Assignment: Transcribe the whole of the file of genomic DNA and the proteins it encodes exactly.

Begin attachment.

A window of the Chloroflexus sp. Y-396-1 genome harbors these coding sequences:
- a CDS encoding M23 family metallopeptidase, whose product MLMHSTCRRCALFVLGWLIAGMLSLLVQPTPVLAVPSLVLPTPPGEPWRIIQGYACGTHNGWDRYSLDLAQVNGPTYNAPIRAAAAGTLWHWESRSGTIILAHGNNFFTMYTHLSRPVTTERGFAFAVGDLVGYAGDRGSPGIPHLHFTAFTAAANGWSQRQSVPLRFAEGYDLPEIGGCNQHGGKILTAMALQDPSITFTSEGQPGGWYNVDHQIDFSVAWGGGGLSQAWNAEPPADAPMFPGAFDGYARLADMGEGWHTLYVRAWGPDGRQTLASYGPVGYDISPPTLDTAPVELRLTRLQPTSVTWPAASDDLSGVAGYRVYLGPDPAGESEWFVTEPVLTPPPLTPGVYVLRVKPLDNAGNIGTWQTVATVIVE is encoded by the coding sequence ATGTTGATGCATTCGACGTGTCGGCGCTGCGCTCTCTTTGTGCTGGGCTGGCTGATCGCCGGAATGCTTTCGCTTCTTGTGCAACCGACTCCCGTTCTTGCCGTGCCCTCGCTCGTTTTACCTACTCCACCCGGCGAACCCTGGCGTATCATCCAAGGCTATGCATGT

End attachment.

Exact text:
A window of the Chloroflexus sp. Y-396-1 genome harbors these coding sequences:
- a CDS encoding M23 family metallopeptidase, whose product MLMHSTCRRCALFVLGWLIAGMLSLLVQPTPVLAVPSLVLPTPPGEPWRIIQGYACGTHNGWDRYSLDLAQVNGPTYNAPIRAAAAGTLWHWESRSGTIILAHGNNFFTMYTHLSRPVTTERGFAFAVGDLVGYAGDRGSPGIPHLHFTAFTAAANGWSQRQSVPLRFAEGYDLPEIGGCNQHGGKILTAMALQDPSITFTSEGQPGGWYNVDHQIDFSVAWGGGGLSQAWNAEPPADAPMFPGAFDGYARLADMGEGWHTLYVRAWGPDGRQTLASYGPVGYDISPPTLDTAPVELRLTRLQPTSVTWPAASDDLSGVAGYRVYLGPDPAGESEWFVTEPVLTPPPLTPGVYVLRVKPLDNAGNIGTWQTVATVIVE is encoded by the coding sequence ATGTTGATGCATTCGACGTGTCGGCGCTGCGCTCTCTTTGTGCTGGGCTGGCTGATCGCCGGAATGCTTTCGCTTCTTGTGCAACCGACTCCCGTTCTTGCCGTGCCCTCGCTCGTTTTACCTACTCCACCCGGCGAACCCTGGCGTATCATCCAAGGCTATGCATGT